We are co-sponsoring this event together with 350 Hamilton and Evidence for Democracy.

We hope you will join us!

“Taxes: Not always a dirty word” Chapter member’s Letter to the Editor

This Letter to the Editor was published on Dec 12, 2014 in the Hamilton Spectator, written by Louise Roger.  Click here for the link.
Excellent letter Louise!

Taxes: Not always a dirty word
Hallmarks of a civilized society, such as universal health care, owe their existence to them

Hamilton Spectator

By Louise Rogers

“Try to think of a word more hated than “taxes”!

Right! Let’s lay our cards on the table and say we are talking taxes. By promising us lower taxes and, therefore, more disposable income if we vote for whoever is running for office, “taxes” has become a hated word. The promise of lowering them is luring a bear to a honey pot because many of the electorate believe they will be better off financially. This is a myth.

One has only to note all the “extras” for which you would fork out on a daily basis — that is, if you are fortunate enough to have the income.

It’s been said “taxes are what one pays for a civilized society.”

And we are civilized, aren’t we? Taxes pay for all the services we expect to receive in a first world country: health care, social workers, schools, libraries, bridges, roads, clean drinking water and sanitation, parks, food and building inspectors — and more. If these necessities are not being delivered it’s likely taxes are being misappropriated or are insufficient — or maybe both.

It’s clear we have allowed ourselves to be bamboozled by politicians who promise that if we vote for whoever is electioneering, we shall have halcyon shopping days using the extra money that otherwise would have been lifted from us in taxes.

The word “bamboozled” is used advisedly. Take our hospitals. In the 21{+s}t century, in Canada, are these institutions meeting the needs of all Canadians, no matter the income? The answer is no. This is not to say that there are not many patients who feel they have received good care. But we are talking about “all Canadians” and not only those who have spun the wheel and been lucky. There are so many horror stories in the media concerning mistakes made and neglect of patients that you feel sorry for conscientious staff from all hospital departments who may feel their efforts are not appreciated. These employees go to work each day and do their best, despite being overworked and stressed.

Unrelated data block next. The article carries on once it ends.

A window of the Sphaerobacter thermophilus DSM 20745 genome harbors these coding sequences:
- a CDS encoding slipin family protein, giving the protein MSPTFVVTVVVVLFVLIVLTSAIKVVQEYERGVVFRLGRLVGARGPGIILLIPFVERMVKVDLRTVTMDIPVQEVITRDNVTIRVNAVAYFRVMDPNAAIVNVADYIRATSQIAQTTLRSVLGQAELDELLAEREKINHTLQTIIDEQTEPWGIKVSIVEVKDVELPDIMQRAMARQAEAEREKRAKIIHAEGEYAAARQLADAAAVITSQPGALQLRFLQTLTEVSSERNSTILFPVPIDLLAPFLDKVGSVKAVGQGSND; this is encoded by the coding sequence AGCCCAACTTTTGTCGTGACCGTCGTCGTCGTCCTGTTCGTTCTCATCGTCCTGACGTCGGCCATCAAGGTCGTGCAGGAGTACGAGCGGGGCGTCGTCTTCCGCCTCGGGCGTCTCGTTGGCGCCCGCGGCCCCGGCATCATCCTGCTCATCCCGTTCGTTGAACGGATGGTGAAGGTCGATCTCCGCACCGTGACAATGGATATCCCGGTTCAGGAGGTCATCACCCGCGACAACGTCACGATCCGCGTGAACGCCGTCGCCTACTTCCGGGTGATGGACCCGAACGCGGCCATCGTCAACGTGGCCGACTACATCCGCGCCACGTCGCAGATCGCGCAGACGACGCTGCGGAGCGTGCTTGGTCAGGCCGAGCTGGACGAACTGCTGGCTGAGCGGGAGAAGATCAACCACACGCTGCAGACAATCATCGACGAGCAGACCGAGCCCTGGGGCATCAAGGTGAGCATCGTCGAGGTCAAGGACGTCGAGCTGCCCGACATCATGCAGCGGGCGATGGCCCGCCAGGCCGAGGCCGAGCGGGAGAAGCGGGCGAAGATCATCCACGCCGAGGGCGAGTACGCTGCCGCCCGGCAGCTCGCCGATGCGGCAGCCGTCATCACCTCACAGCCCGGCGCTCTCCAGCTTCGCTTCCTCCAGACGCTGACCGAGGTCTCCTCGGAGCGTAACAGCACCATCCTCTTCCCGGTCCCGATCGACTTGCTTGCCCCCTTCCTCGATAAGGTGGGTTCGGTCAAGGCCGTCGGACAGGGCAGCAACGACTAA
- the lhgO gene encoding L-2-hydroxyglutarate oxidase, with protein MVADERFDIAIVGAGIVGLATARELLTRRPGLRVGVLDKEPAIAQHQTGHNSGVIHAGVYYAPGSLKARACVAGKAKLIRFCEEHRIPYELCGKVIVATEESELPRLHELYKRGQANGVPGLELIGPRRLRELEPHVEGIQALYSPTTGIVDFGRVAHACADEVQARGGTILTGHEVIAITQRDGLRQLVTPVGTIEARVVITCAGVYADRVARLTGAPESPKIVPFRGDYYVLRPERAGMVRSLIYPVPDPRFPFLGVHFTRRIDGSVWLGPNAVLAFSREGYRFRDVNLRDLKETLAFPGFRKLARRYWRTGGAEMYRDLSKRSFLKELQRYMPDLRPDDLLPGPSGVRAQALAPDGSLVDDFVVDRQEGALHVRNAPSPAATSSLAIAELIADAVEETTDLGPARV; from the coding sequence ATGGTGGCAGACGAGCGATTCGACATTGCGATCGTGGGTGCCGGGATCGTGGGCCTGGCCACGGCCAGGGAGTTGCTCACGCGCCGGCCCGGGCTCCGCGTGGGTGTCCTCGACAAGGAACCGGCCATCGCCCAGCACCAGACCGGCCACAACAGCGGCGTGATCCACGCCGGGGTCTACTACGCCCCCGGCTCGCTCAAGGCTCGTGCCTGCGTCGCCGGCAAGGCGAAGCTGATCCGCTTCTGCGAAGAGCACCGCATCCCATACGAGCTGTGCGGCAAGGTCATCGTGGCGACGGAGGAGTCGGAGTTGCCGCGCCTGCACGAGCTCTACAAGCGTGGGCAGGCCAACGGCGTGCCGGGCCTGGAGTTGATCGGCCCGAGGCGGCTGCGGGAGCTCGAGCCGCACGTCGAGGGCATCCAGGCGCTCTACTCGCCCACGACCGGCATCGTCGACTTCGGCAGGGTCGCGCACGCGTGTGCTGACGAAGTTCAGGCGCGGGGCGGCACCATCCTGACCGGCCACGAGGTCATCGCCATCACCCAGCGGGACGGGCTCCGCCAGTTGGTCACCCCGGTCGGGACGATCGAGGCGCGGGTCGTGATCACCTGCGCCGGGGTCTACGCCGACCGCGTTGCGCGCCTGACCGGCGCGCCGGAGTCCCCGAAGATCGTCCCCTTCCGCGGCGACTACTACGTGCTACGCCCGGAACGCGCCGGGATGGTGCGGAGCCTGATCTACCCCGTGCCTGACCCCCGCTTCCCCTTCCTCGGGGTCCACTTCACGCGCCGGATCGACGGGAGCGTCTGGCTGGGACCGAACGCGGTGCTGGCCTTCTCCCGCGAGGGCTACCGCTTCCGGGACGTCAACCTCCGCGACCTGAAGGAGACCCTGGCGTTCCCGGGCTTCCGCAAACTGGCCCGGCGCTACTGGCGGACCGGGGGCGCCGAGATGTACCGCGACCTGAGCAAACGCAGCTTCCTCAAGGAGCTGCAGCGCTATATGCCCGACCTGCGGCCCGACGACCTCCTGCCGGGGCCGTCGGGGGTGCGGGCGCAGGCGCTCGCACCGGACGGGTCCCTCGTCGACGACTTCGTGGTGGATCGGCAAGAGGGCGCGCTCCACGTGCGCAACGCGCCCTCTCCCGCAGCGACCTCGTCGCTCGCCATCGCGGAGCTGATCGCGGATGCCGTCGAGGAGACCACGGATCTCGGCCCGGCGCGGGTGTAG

For years polls have told us that health care is Canadians’ No. 1 concern. Yet federal governments, in particular the present one, have handed down to provinces insufficient funding, thus our health care system finds itself in palliative care.

One cannot mention hospitals without speaking of their fundraising campaigns. No matter how you slice the pie, fundraising doesn’t seem to be the way to run a first world health care system. What if donations dry up due to a national or global economic downturn? Solid federal funding, the disbursement of which is scrutinized by an informed electorate, must result in careful management by our health and finance ministers. This is really “standing on guard for thee” and being a proud Canadian.

For sometime now, Hamilton’s hospital walls and elevator doors have been plastered with massive posters of smiling doctors and patients urging us to “make a difference.”

It would be interesting to know the grand yearly total of staff salaries, equipment, office rents, printing, mail-outs, massive posters, and full-page newspaper and television advertisements. Even our telephone calls are met with the suggestion that the caller might like to make a donation. How can our health care system survive, expand and improve while being so reliant on the whims of donors?

Further, let’s not forget the multiplicity of other organizations that are also urgently fundraising — health care has to contend with these.

And it may not be widely known that it is the current government’s intention to make another $36 billion in health care cuts over the next 10 years. This doesn’t convey a picture of a future robust not-for-profit system which Canadians maintain is their No. 1 concern.